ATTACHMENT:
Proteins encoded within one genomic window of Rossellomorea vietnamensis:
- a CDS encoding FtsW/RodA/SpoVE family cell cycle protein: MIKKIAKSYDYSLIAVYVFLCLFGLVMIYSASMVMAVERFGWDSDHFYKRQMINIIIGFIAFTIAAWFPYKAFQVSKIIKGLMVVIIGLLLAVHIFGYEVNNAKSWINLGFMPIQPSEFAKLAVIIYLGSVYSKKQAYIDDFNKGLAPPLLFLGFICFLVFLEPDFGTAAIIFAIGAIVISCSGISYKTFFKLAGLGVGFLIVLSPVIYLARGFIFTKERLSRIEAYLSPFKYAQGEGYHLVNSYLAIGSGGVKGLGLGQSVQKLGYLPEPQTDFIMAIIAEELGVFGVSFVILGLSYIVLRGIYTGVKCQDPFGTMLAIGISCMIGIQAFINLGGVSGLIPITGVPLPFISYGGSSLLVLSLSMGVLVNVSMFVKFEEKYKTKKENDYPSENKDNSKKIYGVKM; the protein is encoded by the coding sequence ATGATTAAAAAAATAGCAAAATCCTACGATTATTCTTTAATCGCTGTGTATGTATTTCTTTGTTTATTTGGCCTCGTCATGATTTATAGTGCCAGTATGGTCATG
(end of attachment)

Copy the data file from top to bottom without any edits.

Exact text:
Proteins encoded within one genomic window of Rossellomorea vietnamensis:
- a CDS encoding FtsW/RodA/SpoVE family cell cycle protein: MIKKIAKSYDYSLIAVYVFLCLFGLVMIYSASMVMAVERFGWDSDHFYKRQMINIIIGFIAFTIAAWFPYKAFQVSKIIKGLMVVIIGLLLAVHIFGYEVNNAKSWINLGFMPIQPSEFAKLAVIIYLGSVYSKKQAYIDDFNKGLAPPLLFLGFICFLVFLEPDFGTAAIIFAIGAIVISCSGISYKTFFKLAGLGVGFLIVLSPVIYLARGFIFTKERLSRIEAYLSPFKYAQGEGYHLVNSYLAIGSGGVKGLGLGQSVQKLGYLPEPQTDFIMAIIAEELGVFGVSFVILGLSYIVLRGIYTGVKCQDPFGTMLAIGISCMIGIQAFINLGGVSGLIPITGVPLPFISYGGSSLLVLSLSMGVLVNVSMFVKFEEKYKTKKENDYPSENKDNSKKIYGVKM; the protein is encoded by the coding sequence ATGATTAAAAAAATAGCAAAATCCTACGATTATTCTTTAATCGCTGTGTATGTATTTCTTTGTTTATTTGGCCTCGTCATGATTTATAGTGCCAGTATGGTCATG